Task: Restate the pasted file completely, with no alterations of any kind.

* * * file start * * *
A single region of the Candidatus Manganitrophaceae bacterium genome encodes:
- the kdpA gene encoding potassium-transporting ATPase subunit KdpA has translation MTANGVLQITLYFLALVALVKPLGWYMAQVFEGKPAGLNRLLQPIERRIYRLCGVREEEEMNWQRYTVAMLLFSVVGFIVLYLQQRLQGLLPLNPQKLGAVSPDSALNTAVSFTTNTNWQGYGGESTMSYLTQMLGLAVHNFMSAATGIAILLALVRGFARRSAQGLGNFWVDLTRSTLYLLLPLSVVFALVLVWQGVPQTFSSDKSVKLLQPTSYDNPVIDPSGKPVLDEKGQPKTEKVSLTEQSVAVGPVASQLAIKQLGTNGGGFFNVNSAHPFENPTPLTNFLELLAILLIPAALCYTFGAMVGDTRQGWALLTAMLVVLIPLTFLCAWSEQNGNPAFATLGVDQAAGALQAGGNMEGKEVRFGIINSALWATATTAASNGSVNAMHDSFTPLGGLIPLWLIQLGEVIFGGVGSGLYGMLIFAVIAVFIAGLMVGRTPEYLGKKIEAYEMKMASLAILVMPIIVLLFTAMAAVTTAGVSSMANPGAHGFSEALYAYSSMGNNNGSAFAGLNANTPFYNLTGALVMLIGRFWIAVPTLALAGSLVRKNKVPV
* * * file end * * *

A single region of the Candidatus Manganitrophaceae bacterium genome encodes:
- the kdpA gene encoding potassium-transporting ATPase subunit KdpA has translation MTANGVLQITLYFLALVALVKPLGWYMAQVFEGKPAGLNRLLQPIERRIYRLCGVREEEEMNWQRYTVAMLLFSVVGFIVLYLQQRLQGLLPLNPQKLGAVSPDSALNTAVSFTTNTNWQGYGGESTMSYLTQMLGLAVHNFMSAATGIAILLALVRGFARRSAQGLGNFWVDLTRSTLYLLLPLSVVFALVLVWQGVPQTFSSDKSVKLLQPTSYDNPVIDPSGKPVLDEKGQPKTEKVSLTEQSVAVGPVASQLAIKQLGTNGGGFFNVNSAHPFENPTPLTNFLELLAILLIPAALCYTFGAMVGDTRQGWALLTAMLVVLIPLTFLCAWSEQNGNPAFATLGVDQAAGALQAGGNMEGKEVRFGIINSALWATATTAASNGSVNAMHDSFTPLGGLIPLWLIQLGEVIFGGVGSGLYGMLIFAVIAVFIAGLMVGRTPEYLGKKIEAYEMKMASLAILVMPIIVLLFTAMAAVTTAGVSSMANPGAHGFSEALYAYSSMGNNNGSAFAGLNANTPFYNLTGALVMLIGRFWIAVPTLALAGSLVRKNKVPV